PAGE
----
UGA tuition hike predicted

ATHENS, Ga. -- The University of Georgia stands to get more money from state government in the upcoming fiscal year — but not enough to provide faculty and staff raises or avoid another tuition increase, according to UGA President Michael Adams.


Students likely will see only a modest bump in tuition when the state Board of Regents sets rates for the 2012-13 academic year, Adams said at a news conference Thursday.

UGA will be better off financially next year because the state legislature is poised to allocate money to build a new veterinary medicine teaching hospital, and will also appropriate more to UGA and other public colleges under a formula for deciding funding. So-called “formula funding” is based on factors such as enrollment and maintenance costs.

Last year, the legislature did not appropriate the full amount of money called for by that formula. If the legislature had followed the formula, UGA would have received at least $15 million more last year, Adams said. Both legislative chambers also have approved borrowing money to finance construction of a new veterinary teaching hospital for UGA’s College of Veterinary Medicine. The project is estimated to cost about $82 million, including $15 million in private donations. The complex will be built near the intersection of Barnett Shoals and College Station roads.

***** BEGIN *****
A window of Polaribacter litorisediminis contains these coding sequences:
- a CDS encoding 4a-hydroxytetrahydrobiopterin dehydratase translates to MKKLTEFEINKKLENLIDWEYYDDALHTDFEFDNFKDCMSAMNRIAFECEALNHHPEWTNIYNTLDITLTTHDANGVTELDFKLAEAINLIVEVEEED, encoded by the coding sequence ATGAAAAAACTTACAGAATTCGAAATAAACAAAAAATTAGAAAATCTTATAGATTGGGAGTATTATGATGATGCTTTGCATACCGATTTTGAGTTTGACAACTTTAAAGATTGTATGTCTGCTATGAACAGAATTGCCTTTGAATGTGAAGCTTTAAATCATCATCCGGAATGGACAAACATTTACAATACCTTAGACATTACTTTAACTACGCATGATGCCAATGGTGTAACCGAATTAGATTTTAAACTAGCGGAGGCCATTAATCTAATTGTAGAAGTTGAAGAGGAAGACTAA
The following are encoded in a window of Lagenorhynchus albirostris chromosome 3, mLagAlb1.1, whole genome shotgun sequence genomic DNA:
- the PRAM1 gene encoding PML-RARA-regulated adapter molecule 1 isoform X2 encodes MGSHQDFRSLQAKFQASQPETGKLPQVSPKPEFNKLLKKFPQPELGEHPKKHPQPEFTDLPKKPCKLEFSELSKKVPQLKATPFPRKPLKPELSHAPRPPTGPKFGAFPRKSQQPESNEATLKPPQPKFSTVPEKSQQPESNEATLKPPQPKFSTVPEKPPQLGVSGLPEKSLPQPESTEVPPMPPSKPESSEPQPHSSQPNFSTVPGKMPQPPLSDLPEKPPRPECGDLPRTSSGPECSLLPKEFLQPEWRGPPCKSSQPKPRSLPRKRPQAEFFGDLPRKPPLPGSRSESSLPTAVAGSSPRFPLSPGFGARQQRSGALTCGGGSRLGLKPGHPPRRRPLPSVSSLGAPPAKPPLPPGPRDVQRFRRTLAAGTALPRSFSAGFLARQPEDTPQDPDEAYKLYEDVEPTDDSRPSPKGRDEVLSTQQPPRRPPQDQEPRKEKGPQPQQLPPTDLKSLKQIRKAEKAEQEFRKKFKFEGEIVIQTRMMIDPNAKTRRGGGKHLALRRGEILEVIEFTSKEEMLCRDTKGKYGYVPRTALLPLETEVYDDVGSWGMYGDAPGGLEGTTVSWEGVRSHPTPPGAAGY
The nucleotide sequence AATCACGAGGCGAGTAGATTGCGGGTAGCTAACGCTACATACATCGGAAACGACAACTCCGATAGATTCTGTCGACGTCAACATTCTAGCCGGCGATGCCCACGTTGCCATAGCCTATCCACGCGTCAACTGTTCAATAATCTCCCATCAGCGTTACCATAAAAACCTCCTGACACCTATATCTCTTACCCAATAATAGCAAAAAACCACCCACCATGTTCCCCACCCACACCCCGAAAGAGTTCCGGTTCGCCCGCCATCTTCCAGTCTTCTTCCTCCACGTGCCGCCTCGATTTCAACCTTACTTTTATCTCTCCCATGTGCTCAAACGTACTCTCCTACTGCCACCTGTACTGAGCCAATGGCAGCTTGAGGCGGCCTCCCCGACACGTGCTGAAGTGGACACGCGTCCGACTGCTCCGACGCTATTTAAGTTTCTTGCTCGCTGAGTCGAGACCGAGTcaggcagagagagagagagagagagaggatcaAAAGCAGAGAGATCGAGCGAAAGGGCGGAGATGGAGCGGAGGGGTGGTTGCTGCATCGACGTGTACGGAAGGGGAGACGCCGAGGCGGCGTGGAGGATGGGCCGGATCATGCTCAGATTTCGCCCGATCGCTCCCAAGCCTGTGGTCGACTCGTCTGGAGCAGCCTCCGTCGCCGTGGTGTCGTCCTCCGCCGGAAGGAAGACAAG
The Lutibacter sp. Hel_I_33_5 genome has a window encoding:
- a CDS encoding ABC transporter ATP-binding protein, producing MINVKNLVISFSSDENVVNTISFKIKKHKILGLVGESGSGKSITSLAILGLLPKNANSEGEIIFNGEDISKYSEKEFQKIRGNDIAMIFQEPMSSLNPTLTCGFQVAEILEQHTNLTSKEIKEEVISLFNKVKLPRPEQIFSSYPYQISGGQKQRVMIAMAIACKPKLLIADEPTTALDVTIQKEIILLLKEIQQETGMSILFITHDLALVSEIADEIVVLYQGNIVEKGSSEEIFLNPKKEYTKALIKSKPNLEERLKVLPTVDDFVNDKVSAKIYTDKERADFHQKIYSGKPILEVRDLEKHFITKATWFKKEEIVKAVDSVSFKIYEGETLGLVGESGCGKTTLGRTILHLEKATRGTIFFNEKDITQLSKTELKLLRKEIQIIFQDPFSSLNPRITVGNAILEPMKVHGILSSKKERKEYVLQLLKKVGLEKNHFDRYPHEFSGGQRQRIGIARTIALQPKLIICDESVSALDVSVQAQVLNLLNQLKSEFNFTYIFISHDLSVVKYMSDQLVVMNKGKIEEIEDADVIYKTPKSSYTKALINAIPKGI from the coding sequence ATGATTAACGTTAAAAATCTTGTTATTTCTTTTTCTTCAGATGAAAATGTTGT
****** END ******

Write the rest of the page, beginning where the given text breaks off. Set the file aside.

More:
But for the fourth straight year, the state budget will not provide pay raises for teachers and other UGA workers, which Adams said is his only disappointment.

“It will be my No. 1 priority for next session,” he said. “We’re losing ground to our competitors.”

A joint House-Senate committee will meet to reconcile differences in the two chambers’ budgets before legislators give their final approval and send the budget on to Gov. Nathan Deal for approval.

Adams predicted the Board of Regents will raise student tuition, but less than the board would have without the legislators’ vote to restore formula funding.

“The more legislative support we get, the less pressure is put on tuition,” he said.



Savannah River Site resumes normal activity

A suspicious item was discovered Wednesday afternoon at the Savannah River National Laboratory which prompted emergency responseactivities.

... Read more